Step into the newest exhibit at Hampton's Charles H. Taylor Arts Center and it won't be long before you realize you've ventured into something different.
More than 400 works hang from the walls of this relatively modest gallery, yet instead of grabbing your attention because they're flashy or big they do it by being wonderfully plentiful and small.
None of the diminutive paintings, prints, photographs or other images on view here measures more than 20 square inches in size, in fact, and some weigh in at considerably less.
That's why noted artist and gallery manager James Warwick Jones and his staff have filled a basket by the entrance with magnifying glasses that viewers can use to get a up-close look.
"That's the thing about miniatures. You can't just give them a glance and walk by. You have to get up close," Jones says.
"And when you do you often discover they are more interesting because they are small."
Made up of images and objects produced by 190 different artists, "Small Works: Miniatures by Hampton Roads Artists" ranges from landscapes, portraits and still lifes to interiors, architectural studies and sculptures.
This year's show even includes a collection of seldom seen and pocket-sized artist's books.
Year after year, "Small Works" ranks as one of the gallery's most popular exhibits among both artists and viewers not only because of the challenge of working small but also because of the distinctive aesthetic impact generated by pictures and three-dimensional work designed to grab your attention and pull you in.
Just look at Jon Moneymaker's "Inferno," which takes an epic landscape view and crops it down into a slot-shaped panorama of only an inch in height but with at least 20 inches of seemingly never-ending horizon.
It's hard not to feel the sustained, slightly undulating line of the blaze tug at your eye, in fact, then steer you along the path of the fire as it rips across the ground, bursts into a dancing wall of red, yellow and orange flames and finally erupts into a turbulent, sometimes wildly billowing curtain of black and gray smoke.
No wonder juror Diana Blanchard Gross — a former curator at the Peninsula Fine Arts Center — gave this tiny but impressive scene an award of merit.
"It's a smart idea," Jones says, describing the amount of visual information the York County artist crams into his letter-slot format.
"And it really draws you in."
Scores of other works here exploit that response in evocative ways, including two unusually petite still lifes hardly bigger than large postage stamps yet boasting the power to reel you in within a few inches of their surfaces.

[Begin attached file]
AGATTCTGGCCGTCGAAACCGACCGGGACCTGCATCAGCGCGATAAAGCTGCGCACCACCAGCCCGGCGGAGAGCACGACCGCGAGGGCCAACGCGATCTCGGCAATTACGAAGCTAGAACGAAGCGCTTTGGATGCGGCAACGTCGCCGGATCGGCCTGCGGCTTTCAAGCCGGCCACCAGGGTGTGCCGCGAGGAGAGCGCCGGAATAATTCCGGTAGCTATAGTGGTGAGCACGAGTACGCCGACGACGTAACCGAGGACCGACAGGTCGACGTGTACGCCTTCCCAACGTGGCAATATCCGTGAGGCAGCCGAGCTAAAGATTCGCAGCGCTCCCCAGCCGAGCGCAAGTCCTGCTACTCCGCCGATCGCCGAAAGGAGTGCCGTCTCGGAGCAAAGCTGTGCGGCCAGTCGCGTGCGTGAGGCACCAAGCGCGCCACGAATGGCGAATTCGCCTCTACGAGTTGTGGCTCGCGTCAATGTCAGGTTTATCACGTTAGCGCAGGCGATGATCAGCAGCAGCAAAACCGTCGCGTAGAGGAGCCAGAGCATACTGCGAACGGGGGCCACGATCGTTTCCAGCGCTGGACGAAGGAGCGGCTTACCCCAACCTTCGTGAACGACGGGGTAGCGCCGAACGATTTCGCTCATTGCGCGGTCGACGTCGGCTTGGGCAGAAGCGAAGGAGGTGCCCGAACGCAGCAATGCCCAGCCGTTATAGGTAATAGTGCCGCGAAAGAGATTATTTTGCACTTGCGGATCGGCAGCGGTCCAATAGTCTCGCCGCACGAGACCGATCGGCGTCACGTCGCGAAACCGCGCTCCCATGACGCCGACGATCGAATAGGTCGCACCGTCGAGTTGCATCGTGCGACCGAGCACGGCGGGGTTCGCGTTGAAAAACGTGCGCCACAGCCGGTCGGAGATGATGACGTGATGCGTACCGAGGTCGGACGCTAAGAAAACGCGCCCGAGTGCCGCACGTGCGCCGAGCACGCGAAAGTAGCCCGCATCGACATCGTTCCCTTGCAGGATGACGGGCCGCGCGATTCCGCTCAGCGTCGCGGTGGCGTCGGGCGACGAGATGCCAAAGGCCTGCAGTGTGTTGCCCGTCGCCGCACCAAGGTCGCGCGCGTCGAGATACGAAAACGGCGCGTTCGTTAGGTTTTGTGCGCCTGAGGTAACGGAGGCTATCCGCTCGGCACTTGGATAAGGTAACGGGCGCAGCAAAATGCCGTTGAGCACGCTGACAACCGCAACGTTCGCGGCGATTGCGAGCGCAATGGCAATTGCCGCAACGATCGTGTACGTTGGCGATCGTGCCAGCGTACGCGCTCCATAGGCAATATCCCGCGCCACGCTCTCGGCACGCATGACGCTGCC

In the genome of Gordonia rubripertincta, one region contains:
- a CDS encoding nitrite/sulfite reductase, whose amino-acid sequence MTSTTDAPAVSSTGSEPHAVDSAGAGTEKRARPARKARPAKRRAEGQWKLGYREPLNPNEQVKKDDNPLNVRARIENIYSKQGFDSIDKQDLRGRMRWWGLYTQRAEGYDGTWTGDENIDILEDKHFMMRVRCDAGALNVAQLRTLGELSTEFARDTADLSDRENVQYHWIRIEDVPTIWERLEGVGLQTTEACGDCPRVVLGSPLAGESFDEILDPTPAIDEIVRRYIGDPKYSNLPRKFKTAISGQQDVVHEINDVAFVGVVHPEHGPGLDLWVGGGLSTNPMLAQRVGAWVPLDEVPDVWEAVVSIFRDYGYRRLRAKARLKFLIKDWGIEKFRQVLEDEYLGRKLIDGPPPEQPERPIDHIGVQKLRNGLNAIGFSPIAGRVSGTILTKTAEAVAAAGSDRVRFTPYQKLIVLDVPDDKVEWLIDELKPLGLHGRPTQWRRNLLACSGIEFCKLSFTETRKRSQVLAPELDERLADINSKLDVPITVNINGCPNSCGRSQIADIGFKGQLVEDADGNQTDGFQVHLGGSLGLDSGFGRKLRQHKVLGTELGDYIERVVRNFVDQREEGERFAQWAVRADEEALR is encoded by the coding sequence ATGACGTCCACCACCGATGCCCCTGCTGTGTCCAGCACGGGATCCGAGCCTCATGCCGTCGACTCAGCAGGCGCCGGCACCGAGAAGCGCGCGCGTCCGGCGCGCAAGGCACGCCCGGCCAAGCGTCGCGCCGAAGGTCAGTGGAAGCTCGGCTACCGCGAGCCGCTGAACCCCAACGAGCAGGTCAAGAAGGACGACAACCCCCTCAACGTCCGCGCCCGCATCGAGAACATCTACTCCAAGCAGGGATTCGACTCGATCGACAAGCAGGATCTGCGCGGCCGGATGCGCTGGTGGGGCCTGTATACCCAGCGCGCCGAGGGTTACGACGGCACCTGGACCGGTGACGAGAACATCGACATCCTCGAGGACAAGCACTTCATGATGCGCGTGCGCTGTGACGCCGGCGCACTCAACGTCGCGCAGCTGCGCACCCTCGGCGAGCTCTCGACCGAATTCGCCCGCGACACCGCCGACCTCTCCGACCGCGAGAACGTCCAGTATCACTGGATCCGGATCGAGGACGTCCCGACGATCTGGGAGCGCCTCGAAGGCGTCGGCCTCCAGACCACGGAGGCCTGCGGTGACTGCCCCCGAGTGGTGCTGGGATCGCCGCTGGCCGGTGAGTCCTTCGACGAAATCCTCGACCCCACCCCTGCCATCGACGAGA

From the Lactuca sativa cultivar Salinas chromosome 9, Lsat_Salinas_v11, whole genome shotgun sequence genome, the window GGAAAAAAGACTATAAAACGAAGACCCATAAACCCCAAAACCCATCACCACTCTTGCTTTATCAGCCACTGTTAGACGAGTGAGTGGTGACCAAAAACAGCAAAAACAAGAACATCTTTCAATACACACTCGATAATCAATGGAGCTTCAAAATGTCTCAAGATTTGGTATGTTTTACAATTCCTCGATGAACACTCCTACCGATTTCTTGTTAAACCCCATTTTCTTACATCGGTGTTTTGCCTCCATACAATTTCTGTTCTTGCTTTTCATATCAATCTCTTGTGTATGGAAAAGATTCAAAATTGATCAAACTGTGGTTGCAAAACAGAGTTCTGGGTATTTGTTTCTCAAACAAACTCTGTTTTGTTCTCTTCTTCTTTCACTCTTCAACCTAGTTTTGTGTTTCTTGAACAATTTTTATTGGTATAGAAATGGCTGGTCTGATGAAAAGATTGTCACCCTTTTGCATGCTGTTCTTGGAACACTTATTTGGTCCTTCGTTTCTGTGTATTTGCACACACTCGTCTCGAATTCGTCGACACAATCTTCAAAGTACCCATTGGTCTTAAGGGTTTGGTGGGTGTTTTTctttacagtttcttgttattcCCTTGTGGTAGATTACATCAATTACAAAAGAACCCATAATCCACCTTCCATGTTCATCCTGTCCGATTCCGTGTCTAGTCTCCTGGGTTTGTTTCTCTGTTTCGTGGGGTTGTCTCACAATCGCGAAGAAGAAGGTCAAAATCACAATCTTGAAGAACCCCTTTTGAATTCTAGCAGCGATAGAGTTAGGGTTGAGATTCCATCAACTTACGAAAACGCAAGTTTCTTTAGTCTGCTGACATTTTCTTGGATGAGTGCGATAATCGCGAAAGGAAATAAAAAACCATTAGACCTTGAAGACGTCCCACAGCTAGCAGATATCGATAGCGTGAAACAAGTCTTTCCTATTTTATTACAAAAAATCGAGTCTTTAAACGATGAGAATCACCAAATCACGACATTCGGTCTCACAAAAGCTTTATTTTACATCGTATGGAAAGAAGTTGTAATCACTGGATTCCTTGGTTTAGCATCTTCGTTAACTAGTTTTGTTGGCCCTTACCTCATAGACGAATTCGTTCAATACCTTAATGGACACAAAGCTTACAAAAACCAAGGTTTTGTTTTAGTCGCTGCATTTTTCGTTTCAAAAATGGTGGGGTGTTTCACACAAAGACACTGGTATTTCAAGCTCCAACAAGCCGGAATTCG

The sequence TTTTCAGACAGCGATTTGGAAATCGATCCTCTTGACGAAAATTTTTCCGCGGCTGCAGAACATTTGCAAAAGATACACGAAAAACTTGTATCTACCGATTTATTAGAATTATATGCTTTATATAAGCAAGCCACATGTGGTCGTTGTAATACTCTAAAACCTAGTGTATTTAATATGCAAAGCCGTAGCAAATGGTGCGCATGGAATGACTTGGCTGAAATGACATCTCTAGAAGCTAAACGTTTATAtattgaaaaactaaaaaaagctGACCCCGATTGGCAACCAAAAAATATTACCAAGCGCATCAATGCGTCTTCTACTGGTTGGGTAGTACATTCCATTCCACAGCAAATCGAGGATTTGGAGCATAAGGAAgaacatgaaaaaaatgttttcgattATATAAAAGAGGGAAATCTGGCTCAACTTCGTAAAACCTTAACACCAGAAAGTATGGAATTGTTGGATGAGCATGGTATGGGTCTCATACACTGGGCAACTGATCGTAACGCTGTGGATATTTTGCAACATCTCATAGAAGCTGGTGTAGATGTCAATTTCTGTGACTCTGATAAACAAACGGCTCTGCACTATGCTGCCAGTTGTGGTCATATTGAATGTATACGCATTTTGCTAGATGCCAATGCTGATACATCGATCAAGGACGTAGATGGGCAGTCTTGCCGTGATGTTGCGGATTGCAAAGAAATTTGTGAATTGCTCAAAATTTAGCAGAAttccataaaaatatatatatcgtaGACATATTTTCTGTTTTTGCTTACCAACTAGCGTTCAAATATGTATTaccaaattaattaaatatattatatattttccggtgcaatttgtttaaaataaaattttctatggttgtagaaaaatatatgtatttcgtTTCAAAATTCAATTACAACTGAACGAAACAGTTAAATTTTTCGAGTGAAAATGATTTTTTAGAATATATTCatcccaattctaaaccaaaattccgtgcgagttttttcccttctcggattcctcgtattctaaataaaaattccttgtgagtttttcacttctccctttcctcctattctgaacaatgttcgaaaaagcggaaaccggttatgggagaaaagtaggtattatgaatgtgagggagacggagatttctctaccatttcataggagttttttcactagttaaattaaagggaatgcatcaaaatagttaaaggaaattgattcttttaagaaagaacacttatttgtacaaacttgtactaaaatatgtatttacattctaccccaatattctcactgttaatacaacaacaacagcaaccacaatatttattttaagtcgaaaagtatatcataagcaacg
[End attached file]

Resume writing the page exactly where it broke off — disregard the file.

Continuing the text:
In "A Bag Full," Carrollton artist Gemma B. Wallace transforms a little plastic bag of ripe red cherries into an image that's much smaller still, yet so ripe as a study of color, composition and form that it may compel you to devote an unexpected amount of time scrutinizing and admiring how it was painted.
Williamsburg artist Nicole McCormick Santiago gets an equally big bang from her diminutive portrait of "Two Cupcakes with Sprinkles II," where her deliciously sculptural swirls of frosting and seemingly casual but rhythmic spray of sprinkles draw a remarkable amount of attention to a sight that's seldom so celebrated outside of kids' birthday parties.
The more you look, the smarter and better this minute homage to the world of pastry appears, almost to the point where you can smell and taste it.
Small photos make a big splash here, too, including several landscapes that distill very large spaces into images so compact that it's hard to believe such a shift of scale is possible.
In "Roman Palm," for example, Virginia Beach artist Britta Hershman packs an expansive urban architectural scene made up of several multi-story buildings and a lone palm tree into a rectangle not much more than 6 inches square – including the soft edges of an image designed to echo the imperfect look of an early photograph.
Yorktown artist Genevieve Neal produces a similar kind of magic with a tiny Polaroid portrait of a giant fishing pier jutting out into the water.
"A lot of miniatures give you less to look at," Jones says.
"That may be why you look at them more."
Erickson can be reached at 757-247-4783.
Want to go?
"Small Works: Miniatures by Hampton Roads Artists"
Where: Charles H. Taylor Arts Center, 4205 Victoria Blvd., Hampton
When: Through Dec. 1
Information: 757-727-1490 or http://www.hamptonarts.net
Online: Go to dailypress.com/entertainment/arts to see a video from the show.